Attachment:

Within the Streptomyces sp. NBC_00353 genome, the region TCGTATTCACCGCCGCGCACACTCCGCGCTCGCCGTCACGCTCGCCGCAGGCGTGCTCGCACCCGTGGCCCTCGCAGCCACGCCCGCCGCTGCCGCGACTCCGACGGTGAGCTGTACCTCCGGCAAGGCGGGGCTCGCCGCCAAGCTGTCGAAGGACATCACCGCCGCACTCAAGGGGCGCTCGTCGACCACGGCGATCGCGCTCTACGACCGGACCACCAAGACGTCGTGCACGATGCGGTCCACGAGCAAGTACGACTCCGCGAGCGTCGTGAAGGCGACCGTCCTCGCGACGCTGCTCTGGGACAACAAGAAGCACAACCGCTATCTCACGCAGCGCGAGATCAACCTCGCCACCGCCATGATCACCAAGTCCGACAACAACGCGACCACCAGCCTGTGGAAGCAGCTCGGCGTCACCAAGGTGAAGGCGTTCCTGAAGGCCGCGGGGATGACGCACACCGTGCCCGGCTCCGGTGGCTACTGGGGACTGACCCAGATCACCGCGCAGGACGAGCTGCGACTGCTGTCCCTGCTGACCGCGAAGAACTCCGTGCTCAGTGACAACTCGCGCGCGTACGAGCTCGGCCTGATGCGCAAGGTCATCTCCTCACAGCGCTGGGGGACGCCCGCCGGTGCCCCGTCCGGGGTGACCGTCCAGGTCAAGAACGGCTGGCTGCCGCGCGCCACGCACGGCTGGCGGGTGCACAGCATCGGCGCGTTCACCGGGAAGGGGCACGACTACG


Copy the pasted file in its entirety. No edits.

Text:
Within the Streptomyces sp. NBC_00353 genome, the region TCGTATTCACCGCCGCGCACACTCCGCGCTCGCCGTCACGCTCGCCGCAGGCGTGCTCGCACCCGTGGCCCTCGCAGCCACGCCCGCCGCTGCCGCGACTCCGACGGTGAGCTGTACCTCCGGCAAGGCGGGGCTCGCCGCCAAGCTGTCGAAGGACATCACCGCCGCACTCAAGGGGCGCTCGTCGACCACGGCGATCGCGCTCTACGACCGGACCACCAAGACGTCGTGCACGATGCGGTCCACGAGCAAGTACGACTCCGCGAGCGTCGTGAAGGCGACCGTCCTCGCGACGCTGCTCTGGGACAACAAGAAGCACAACCGCTATCTCACGCAGCGCGAGATCAACCTCGCCACCGCCATGATCACCAAGTCCGACAACAACGCGACCACCAGCCTGTGGAAGCAGCTCGGCGTCACCAAGGTGAAGGCGTTCCTGAAGGCCGCGGGGATGACGCACACCGTGCCCGGCTCCGGTGGCTACTGGGGACTGACCCAGATCACCGCGCAGGACGAGCTGCGACTGCTGTCCCTGCTGACCGCGAAGAACTCCGTGCTCAGTGACAACTCGCGCGCGTACGAGCTCGGCCTGATGCGCAAGGTCATCTCCTCACAGCGCTGGGGGACGCCCGCCGGTGCCCCGTCCGGGGTGACCGTCCAGGTCAAGAACGGCTGGCTGCCGCGCGCCACGCACGGCTGGCGGGTGCACAGCATCGGCGCGTTCACCGGGAAGGGGCACGACTACG